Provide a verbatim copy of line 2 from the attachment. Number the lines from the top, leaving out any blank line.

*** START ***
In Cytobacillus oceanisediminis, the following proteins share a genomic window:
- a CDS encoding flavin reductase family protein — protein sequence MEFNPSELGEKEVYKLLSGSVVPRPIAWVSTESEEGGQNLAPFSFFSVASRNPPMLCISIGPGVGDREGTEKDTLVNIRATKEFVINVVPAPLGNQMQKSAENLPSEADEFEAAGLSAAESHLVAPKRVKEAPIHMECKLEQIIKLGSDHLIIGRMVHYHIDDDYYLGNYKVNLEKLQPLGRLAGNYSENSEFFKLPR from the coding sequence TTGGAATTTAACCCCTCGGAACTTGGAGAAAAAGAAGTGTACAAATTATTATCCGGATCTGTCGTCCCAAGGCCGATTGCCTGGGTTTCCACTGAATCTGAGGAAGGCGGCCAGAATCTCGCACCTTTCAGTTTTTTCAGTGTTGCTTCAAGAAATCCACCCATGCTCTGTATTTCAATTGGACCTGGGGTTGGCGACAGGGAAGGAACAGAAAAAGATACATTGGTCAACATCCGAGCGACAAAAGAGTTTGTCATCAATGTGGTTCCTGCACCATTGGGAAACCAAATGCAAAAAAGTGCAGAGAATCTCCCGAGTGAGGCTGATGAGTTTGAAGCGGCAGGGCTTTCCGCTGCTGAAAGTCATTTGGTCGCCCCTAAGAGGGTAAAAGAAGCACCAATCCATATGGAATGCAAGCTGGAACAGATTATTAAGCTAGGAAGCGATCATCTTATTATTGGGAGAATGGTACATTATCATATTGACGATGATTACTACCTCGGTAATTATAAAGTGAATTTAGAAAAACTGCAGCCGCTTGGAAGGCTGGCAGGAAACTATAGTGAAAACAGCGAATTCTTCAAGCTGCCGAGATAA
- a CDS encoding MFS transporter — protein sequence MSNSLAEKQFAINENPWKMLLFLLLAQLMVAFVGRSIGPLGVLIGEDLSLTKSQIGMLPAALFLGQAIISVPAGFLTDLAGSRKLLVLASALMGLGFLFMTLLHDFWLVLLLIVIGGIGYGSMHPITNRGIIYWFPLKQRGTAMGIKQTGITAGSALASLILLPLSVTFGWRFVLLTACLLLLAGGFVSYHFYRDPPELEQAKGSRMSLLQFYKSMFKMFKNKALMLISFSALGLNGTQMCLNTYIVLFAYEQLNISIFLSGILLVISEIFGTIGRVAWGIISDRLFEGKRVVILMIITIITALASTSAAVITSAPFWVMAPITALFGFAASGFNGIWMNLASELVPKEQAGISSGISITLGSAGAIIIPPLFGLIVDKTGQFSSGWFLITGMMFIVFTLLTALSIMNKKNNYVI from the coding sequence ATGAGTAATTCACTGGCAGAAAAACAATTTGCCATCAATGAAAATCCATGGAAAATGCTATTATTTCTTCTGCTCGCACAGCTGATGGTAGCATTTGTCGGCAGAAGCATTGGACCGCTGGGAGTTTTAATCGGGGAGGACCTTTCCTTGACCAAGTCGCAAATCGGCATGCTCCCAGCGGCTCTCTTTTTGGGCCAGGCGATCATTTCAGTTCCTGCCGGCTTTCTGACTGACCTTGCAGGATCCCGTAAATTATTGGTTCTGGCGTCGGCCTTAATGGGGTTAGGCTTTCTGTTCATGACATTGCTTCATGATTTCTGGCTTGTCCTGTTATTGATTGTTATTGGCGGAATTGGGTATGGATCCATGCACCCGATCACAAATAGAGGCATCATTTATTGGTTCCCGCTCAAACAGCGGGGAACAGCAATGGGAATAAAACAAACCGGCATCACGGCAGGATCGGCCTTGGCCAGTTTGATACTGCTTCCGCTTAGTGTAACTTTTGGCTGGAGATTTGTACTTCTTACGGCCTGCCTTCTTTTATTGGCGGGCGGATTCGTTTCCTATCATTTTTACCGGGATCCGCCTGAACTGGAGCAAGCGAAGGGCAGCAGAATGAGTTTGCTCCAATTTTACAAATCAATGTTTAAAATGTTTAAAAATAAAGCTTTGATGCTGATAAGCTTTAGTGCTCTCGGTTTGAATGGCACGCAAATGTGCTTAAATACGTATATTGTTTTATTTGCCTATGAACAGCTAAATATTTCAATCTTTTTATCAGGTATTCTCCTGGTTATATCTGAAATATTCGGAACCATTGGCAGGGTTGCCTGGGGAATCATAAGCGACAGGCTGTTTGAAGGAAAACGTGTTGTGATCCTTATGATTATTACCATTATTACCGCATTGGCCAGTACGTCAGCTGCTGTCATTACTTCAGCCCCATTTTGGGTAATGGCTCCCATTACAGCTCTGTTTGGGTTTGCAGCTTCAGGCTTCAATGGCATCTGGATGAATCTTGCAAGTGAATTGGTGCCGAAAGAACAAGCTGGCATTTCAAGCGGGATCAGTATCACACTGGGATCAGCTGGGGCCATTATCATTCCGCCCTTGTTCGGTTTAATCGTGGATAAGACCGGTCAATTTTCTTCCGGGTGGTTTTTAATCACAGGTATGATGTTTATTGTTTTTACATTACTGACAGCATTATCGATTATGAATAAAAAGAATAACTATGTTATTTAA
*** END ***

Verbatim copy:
- a CDS encoding flavin reductase family protein — protein sequence MEFNPSELGEKEVYKLLSGSVVPRPIAWVSTESEEGGQNLAPFSFFSVASRNPPMLCISIGPGVGDREGTEKDTLVNIRATKEFVINVVPAPLGNQMQKSAENLPSEADEFEAAGLSAAESHLVAPKRVKEAPIHMECKLEQIIKLGSDHLIIGRMVHYHIDDDYYLGNYKVNLEKLQPLGRLAGNYSENSEFFKLPR from the coding sequence TTGGAATTTAACCCCTCGGAACTTGGAGAAAAAGAAGTGTACAAATTATTATCCGGATCTGTCGTCCCAAGGCCGATTGCCTGGGTTTCCACTGAATCTGAGGAAGGCGGCCAGAATCTCGCACCTTTCAGTTTTTTCAGTGTTGCTTCAAGAAATCCACCCATGCTCTGTATTTCAATTGGACCTGGGGTTGGCGACAGGGAAGGAACAGAAAAAGATACATTGGTCAACATCCGAGCGACAAAAGAGTTTGTCATCAATGTGGTTCCTGCACCATTGGGAAACCAAATGCAAAAAAGTGCAGAGAATCTCCCGAGTGAGGCTGATGAGTTTGAAGCGGCAGGGCTTTCCGCTGCTGAAAGTCATTTGGTCGCCCCTAAGAGGGTAAAAGAAGCACCAATCCATATGGAATGCAAGCTGGAACAGATTATTAAGCTAGGAAGCGATCATCTTATTATTGGGAGAATGGTACATTATCATATTGACGATGATTACTACCTCGGTAATTATAAAGTGAATTTAGAAAAACTGCAGCCGCTTGGAAGGCTGGCAGGAAACTATAGTGAAAACAGCGAATTCTTCAAGCTGCCGAGATAA